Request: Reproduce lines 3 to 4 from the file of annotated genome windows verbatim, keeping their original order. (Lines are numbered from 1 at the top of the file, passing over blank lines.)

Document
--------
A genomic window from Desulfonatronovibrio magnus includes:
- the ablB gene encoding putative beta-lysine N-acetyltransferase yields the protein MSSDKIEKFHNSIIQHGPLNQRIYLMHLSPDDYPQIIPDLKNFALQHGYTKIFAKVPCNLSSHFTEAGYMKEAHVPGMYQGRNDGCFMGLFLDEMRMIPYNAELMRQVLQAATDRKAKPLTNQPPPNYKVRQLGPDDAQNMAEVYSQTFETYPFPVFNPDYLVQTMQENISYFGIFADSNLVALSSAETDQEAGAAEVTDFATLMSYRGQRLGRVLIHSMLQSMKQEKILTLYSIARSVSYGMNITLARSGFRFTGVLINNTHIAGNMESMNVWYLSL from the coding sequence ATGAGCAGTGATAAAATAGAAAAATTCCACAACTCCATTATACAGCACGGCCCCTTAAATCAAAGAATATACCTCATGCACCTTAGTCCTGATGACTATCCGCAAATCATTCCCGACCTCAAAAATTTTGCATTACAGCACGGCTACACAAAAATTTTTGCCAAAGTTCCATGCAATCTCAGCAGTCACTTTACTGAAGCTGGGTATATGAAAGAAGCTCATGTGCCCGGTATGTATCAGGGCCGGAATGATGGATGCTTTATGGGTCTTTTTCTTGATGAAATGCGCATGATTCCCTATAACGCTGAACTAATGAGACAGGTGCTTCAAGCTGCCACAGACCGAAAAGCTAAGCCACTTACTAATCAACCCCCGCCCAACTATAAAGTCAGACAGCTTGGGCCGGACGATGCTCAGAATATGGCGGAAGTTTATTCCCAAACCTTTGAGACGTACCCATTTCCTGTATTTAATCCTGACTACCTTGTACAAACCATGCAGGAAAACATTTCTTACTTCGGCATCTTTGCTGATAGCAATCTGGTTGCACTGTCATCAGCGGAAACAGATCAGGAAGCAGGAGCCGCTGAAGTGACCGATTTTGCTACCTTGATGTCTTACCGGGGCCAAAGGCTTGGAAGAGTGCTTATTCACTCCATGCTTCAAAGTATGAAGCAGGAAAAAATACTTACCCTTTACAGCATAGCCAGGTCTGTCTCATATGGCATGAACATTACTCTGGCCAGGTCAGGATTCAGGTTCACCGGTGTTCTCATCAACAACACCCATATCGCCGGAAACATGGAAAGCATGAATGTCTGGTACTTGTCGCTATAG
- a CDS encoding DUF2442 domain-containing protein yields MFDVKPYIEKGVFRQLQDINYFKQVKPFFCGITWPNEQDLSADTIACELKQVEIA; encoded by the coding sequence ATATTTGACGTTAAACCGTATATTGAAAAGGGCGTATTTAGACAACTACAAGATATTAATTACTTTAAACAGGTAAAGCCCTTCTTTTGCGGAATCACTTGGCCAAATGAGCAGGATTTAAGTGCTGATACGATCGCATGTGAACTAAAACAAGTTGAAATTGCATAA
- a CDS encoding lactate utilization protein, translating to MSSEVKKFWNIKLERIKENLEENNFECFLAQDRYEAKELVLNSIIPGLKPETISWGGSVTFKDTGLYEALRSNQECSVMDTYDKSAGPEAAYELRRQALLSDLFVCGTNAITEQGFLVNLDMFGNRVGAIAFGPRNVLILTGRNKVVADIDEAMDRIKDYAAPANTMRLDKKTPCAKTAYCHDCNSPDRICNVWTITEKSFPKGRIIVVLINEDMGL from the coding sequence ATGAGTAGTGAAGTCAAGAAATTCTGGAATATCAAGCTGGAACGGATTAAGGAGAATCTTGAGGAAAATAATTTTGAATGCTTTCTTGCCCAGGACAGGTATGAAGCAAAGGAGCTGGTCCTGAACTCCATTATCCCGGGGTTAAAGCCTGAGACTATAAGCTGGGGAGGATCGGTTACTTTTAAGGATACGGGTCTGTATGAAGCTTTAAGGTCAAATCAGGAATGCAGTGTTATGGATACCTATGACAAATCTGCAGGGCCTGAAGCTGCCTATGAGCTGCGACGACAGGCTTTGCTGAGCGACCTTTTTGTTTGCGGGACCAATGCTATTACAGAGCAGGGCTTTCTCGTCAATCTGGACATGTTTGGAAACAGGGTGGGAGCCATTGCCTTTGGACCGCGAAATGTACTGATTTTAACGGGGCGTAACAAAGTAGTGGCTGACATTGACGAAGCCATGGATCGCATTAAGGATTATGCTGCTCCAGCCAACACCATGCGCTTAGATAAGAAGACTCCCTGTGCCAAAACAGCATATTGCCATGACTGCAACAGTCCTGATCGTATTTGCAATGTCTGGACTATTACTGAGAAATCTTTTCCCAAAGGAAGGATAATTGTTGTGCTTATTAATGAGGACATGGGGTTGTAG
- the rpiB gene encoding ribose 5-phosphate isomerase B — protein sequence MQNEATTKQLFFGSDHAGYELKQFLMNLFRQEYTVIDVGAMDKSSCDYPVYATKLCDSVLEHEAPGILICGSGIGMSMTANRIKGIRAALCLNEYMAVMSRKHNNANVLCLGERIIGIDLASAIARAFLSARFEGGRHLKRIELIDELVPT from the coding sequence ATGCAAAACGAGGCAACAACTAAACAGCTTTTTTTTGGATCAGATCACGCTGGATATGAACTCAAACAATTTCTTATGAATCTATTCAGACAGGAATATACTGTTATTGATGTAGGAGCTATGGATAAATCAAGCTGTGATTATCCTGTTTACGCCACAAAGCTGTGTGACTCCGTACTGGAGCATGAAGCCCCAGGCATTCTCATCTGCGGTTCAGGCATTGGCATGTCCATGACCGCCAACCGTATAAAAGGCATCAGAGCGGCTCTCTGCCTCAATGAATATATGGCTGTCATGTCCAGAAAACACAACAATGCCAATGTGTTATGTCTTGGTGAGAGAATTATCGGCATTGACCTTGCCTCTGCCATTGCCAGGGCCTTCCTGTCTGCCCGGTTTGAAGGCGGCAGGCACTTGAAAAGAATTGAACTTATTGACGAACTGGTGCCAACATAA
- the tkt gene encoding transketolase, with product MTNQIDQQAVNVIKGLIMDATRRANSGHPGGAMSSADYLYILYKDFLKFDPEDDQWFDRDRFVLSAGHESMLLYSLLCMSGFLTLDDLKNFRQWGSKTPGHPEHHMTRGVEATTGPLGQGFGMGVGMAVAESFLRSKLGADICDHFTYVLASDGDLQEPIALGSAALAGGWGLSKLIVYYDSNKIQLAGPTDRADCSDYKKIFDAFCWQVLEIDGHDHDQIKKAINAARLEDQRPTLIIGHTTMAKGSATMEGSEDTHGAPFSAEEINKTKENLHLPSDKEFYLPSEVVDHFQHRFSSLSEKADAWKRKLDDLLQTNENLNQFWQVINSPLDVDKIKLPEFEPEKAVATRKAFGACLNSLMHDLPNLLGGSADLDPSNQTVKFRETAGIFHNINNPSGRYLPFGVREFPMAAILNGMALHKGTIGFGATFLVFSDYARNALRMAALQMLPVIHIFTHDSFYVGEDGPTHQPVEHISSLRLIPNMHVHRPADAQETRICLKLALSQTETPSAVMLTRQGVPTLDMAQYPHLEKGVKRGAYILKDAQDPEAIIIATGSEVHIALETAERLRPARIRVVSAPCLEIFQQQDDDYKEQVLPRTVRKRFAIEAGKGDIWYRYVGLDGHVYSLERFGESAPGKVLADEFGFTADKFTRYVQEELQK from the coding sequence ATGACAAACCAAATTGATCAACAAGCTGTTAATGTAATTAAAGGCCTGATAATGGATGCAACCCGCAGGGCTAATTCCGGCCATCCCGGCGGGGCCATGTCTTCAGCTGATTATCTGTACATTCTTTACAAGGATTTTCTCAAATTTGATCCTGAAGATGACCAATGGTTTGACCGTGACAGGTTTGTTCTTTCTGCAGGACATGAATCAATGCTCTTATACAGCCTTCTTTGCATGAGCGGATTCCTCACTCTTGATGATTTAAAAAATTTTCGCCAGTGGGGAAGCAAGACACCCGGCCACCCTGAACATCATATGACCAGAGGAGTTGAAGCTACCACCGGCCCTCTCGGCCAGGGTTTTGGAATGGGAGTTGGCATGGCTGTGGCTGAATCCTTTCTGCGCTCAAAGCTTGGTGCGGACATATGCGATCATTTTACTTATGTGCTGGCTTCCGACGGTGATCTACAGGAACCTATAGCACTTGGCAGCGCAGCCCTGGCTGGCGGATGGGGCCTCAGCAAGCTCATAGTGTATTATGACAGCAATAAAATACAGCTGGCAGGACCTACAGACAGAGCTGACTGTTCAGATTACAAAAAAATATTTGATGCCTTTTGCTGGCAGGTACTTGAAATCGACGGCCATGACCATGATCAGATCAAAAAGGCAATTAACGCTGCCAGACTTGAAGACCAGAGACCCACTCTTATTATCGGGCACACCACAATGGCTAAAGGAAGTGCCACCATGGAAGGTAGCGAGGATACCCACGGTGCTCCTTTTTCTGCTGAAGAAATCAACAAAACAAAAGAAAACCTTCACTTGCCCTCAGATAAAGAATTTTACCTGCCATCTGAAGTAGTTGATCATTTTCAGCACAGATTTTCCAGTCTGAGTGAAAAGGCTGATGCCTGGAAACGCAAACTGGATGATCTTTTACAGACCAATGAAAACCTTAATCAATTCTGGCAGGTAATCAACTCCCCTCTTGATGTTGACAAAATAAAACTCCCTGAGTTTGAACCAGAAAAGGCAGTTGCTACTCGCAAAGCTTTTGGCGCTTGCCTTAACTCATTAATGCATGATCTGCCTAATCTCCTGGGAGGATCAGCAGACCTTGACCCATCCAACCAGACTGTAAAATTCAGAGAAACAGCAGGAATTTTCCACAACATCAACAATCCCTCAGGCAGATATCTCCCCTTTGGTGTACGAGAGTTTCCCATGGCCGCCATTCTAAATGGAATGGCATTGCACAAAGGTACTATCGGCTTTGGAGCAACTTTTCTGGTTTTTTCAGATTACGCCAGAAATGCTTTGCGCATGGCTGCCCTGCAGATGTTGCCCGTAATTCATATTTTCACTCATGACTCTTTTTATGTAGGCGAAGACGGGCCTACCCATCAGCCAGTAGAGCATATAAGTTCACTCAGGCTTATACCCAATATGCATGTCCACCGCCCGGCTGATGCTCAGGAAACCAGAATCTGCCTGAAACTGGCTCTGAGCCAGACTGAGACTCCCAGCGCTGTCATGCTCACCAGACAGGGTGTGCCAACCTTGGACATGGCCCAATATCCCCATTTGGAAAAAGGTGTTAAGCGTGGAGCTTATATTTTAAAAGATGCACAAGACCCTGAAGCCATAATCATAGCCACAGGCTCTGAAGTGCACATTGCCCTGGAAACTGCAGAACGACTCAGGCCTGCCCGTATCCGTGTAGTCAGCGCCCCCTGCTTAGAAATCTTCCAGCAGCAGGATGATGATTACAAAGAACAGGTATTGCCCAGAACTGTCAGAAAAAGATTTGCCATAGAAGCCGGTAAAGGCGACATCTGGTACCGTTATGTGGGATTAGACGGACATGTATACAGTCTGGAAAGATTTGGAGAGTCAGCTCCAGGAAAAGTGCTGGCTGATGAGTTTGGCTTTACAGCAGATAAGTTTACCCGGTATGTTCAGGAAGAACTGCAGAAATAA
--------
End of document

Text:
- a CDS encoding DUF2442 domain-containing protein yields MFDVKPYIEKGVFRQLQDINYFKQVKPFFCGITWPNEQDLSADTIACELKQVEIA; encoded by the coding sequence ATATTTGACGTTAAACCGTATATTGAAAAGGGCGTATTTAGACAACTACAAGATATTAATTACTTTAAACAGGTAAAGCCCTTCTTTTGCGGAATCACTTGGCCAAATGAGCAGGATTTAAGTGCTGATACGATCGCATGTGAACTAAAACAAGTTGAAATTGCATAA
- a CDS encoding lactate utilization protein, translating to MSSEVKKFWNIKLERIKENLEENNFECFLAQDRYEAKELVLNSIIPGLKPETISWGGSVTFKDTGLYEALRSNQECSVMDTYDKSAGPEAAYELRRQALLSDLFVCGTNAITEQGFLVNLDMFGNRVGAIAFGPRNVLILTGRNKVVADIDEAMDRIKDYAAPANTMRLDKKTPCAKTAYCHDCNSPDRICNVWTITEKSFPKGRIIVVLINEDMGL from the coding sequence ATGAGTAGTGAAGTCAAGAAATTCTGGAATATCAAGCTGGAACGGATTAAGGAGAATCTTGAGGAAAATAATTTTGAATGCTTTCTTGCCCAGGACAGGTATGAAGCAAAGGAGCTGGTCCTGAACTCCATTATCCCGGGGTTAAAGCCTGAGACTATAAGCTGGGGAGGATCGGTTACTTTTAAGGATACGGGTCTGTATGAAGCTTTAAGGTCAAATCAGGAATGCAGTGTTATGGATACCTATGACAAATCTGCAGGGCCTGAAGCTGCCTATGAGCTGCGACGACAGGCTTTGCTGAGCGACCTTTTTGTTTGCGGGACCAATGCTATTACAGAGCAGGGCTTTCTCGTCAATCTGGACATGTTTGGAAACAGGGTGGGAGCCATTGCCTTTGGACCGCGAAATGTACTGATTTTAACGGGGCGTAACAAAGTAGTGGCTGACATTGACGAAGCCATGGATCGCATTAAGGATTATGCTGCTCCAGCCAACACCATGCGCTTAGATAAGAAGACTCCCTGTGCCAAAACAGCATATTGCCATGACTGCAACAGTCCTGATCGTATTTGCAATGTCTGGACTATTACTGAGAAATCTTTTCCCAAAGGAAGGATAATTGTTGTGCTTATTAATGAGGACATGGGGTTGTAG